Letters of Julian/Letter 38

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Letters by Julian, translated by Emily Wilmer Cave Wright
38. Julian the Apostate to Porphyrius

From The Works of the Emperor Julian, volume III (1913) Loeb Classical Library.

38. Julian the Apostate to Porphyrius[1][edit]

[362, after the middle of July from Antioch]

The library of George was very large and complete and contained philosophers of every school and many historians, especially, among these, numerous books of all kinds by the Galilaeans. Do you therefore make a thorough search for the whole library without exception and take care to send it to Antioch. You may be sure that you will yourself incur the severest penalty if you do not trace it with all diligence, and do not by every kind of enquiry, by every kind of sworn testimony and, further, by torture of the slaves, compel, if you cannot persuade, those who are in any way suspected of having stolen any of the books to bring them all forth. Farewell.[2]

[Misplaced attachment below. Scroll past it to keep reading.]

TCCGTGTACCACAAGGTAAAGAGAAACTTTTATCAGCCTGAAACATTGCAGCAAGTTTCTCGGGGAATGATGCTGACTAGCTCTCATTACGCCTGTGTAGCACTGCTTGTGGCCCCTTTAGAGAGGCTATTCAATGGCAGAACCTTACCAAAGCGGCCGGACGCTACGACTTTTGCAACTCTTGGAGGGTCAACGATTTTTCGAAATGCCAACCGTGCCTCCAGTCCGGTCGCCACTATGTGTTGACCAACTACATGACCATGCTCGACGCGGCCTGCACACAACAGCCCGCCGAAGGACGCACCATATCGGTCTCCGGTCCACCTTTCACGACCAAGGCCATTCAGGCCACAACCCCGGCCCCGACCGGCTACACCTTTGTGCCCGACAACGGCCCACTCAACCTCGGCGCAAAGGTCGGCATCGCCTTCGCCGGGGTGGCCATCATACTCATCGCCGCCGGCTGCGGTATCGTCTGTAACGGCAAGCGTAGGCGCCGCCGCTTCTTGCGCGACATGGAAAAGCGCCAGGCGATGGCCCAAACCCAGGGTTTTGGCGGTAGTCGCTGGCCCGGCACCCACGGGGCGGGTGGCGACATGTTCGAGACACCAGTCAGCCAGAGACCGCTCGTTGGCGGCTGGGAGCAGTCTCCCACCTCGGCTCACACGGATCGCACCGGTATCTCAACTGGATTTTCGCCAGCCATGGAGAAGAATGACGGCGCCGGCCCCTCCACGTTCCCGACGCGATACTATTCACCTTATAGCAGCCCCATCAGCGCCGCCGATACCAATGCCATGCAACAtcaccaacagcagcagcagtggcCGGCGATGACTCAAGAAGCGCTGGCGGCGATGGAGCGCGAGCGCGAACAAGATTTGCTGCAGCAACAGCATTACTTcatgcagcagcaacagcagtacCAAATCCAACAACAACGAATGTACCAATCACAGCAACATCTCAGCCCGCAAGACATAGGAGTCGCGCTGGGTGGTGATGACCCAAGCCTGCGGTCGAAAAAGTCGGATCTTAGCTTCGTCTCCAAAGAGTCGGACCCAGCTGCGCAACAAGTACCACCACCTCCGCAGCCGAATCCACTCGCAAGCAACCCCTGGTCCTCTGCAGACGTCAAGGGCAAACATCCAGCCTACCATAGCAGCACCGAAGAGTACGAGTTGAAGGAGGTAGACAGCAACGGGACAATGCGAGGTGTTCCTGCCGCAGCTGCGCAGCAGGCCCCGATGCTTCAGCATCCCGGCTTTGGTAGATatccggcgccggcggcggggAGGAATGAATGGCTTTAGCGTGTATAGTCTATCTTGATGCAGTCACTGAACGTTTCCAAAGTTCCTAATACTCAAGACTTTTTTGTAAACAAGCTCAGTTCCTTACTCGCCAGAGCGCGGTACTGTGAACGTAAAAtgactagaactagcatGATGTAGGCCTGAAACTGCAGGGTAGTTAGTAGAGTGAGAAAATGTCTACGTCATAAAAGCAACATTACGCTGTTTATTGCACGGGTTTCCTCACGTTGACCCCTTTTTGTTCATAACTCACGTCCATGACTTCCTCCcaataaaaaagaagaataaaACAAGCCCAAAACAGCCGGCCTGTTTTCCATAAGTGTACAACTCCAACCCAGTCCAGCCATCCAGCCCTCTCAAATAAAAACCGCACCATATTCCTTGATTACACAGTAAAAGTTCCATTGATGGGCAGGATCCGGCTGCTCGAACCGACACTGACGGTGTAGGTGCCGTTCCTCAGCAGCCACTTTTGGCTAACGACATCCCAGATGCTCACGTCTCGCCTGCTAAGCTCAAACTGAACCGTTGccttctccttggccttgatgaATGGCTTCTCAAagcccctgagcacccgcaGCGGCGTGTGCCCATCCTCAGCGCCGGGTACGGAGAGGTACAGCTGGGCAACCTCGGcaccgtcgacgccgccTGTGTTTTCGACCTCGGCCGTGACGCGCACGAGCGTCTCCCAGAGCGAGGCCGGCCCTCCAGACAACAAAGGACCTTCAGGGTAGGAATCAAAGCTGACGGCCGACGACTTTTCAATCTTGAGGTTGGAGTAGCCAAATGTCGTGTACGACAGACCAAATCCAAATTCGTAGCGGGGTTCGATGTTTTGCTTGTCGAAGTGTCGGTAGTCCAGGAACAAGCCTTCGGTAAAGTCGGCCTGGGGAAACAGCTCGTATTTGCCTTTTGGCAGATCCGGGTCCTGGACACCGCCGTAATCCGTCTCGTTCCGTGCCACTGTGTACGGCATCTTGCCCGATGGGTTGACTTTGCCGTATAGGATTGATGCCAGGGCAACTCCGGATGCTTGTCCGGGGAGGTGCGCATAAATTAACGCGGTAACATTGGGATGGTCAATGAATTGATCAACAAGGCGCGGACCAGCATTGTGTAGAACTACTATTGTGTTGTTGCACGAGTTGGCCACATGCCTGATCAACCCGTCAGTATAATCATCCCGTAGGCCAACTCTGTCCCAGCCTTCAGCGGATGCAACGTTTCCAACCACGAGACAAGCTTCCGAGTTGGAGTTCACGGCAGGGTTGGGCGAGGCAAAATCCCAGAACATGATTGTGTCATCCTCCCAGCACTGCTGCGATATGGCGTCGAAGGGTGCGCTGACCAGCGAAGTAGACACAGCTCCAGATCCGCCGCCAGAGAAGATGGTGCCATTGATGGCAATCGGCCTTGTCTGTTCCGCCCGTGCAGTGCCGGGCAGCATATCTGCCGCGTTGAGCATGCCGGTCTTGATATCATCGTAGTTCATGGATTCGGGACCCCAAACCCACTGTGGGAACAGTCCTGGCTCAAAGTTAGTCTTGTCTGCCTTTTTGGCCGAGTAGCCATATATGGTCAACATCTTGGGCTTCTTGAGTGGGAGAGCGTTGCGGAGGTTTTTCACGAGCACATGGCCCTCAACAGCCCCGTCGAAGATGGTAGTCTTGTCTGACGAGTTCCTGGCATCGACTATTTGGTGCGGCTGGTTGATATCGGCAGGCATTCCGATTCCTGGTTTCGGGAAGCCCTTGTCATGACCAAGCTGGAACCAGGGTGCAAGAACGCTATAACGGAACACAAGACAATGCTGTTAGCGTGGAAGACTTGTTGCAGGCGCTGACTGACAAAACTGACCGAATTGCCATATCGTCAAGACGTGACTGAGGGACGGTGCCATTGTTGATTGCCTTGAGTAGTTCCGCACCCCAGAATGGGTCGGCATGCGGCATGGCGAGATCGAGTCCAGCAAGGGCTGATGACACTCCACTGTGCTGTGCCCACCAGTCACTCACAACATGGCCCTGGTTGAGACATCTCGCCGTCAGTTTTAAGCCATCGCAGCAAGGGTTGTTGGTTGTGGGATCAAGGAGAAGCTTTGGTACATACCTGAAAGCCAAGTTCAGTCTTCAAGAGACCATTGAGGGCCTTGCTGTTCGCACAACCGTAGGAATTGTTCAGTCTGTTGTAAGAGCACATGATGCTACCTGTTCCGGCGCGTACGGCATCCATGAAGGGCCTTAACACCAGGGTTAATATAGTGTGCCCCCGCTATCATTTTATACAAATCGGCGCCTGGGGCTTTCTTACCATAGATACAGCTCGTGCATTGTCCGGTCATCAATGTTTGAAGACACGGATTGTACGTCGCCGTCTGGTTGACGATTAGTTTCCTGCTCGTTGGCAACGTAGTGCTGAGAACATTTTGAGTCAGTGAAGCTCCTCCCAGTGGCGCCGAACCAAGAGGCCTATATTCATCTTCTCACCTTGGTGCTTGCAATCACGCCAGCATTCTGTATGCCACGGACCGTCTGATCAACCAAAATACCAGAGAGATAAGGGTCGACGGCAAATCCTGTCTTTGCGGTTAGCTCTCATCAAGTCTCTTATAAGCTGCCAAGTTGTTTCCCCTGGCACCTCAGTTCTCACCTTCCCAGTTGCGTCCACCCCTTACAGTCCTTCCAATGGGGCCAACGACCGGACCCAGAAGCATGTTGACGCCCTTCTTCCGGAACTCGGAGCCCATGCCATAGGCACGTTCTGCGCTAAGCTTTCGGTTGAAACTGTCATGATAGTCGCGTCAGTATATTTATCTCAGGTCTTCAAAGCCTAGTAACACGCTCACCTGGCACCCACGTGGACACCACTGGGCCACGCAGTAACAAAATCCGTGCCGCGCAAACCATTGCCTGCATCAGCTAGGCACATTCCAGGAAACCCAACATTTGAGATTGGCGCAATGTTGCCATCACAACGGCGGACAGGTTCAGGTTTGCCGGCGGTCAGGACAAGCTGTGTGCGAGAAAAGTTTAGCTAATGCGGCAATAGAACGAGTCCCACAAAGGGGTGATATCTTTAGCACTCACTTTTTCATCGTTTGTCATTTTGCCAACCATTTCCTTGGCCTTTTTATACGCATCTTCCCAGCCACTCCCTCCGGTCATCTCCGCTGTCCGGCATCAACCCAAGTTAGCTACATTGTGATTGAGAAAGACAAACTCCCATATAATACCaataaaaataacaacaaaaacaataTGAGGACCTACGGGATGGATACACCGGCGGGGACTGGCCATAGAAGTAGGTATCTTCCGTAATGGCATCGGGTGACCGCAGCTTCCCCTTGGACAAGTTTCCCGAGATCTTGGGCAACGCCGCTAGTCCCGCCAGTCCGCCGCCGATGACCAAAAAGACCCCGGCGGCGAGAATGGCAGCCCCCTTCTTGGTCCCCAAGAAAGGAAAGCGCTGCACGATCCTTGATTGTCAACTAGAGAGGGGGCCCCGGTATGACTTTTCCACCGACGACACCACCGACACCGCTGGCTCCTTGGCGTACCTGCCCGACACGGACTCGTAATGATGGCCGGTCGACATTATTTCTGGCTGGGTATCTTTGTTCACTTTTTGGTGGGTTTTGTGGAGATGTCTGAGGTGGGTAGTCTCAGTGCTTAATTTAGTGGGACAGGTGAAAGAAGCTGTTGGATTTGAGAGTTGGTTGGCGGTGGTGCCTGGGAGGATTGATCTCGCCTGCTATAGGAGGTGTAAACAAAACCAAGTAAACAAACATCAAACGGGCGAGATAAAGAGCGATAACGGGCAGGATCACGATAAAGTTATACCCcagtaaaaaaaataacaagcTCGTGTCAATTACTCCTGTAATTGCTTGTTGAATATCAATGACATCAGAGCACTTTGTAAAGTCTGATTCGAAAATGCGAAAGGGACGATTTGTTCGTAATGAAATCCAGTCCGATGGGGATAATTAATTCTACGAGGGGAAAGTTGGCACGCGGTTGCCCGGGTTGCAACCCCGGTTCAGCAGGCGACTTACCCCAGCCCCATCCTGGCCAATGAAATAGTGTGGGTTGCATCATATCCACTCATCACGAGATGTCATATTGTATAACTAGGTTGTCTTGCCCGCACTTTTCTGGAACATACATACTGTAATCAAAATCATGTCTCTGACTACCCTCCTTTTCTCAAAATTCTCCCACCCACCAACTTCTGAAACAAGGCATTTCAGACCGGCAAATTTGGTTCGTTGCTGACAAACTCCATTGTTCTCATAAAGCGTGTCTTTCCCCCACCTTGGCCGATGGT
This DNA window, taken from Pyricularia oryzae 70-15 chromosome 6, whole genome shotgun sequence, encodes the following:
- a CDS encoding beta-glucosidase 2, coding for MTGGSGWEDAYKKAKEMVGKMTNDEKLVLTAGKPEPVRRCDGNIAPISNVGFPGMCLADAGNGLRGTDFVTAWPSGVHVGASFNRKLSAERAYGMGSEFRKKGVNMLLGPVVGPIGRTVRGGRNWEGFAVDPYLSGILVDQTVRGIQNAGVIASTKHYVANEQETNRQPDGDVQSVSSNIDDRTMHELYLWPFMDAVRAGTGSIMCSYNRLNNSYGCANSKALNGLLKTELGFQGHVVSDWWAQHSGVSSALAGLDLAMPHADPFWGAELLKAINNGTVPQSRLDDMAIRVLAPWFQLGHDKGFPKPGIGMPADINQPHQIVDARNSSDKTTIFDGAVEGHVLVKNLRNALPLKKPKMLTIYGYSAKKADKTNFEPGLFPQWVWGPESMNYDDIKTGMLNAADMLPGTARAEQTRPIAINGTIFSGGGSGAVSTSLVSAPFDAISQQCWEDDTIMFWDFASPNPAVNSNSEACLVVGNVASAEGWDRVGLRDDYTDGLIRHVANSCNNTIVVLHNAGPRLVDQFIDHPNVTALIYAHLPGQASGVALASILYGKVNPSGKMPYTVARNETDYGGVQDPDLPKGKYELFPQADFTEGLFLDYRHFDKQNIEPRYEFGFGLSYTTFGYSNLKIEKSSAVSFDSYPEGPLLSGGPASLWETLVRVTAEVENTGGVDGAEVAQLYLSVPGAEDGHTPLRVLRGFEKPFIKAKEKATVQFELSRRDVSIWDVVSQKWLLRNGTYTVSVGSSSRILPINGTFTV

1. Perhaps this is George's secretary mentioned in the Letter to Ecdicius, Letter 23. Geffcken thinks this letter was a Christian forgery because it seems to ignore the earlier order to Ecdicius. Probably the books had not arrived, and Julian became impatient.
  2. Cumont thinks that a scribe added this inappropriate greeting.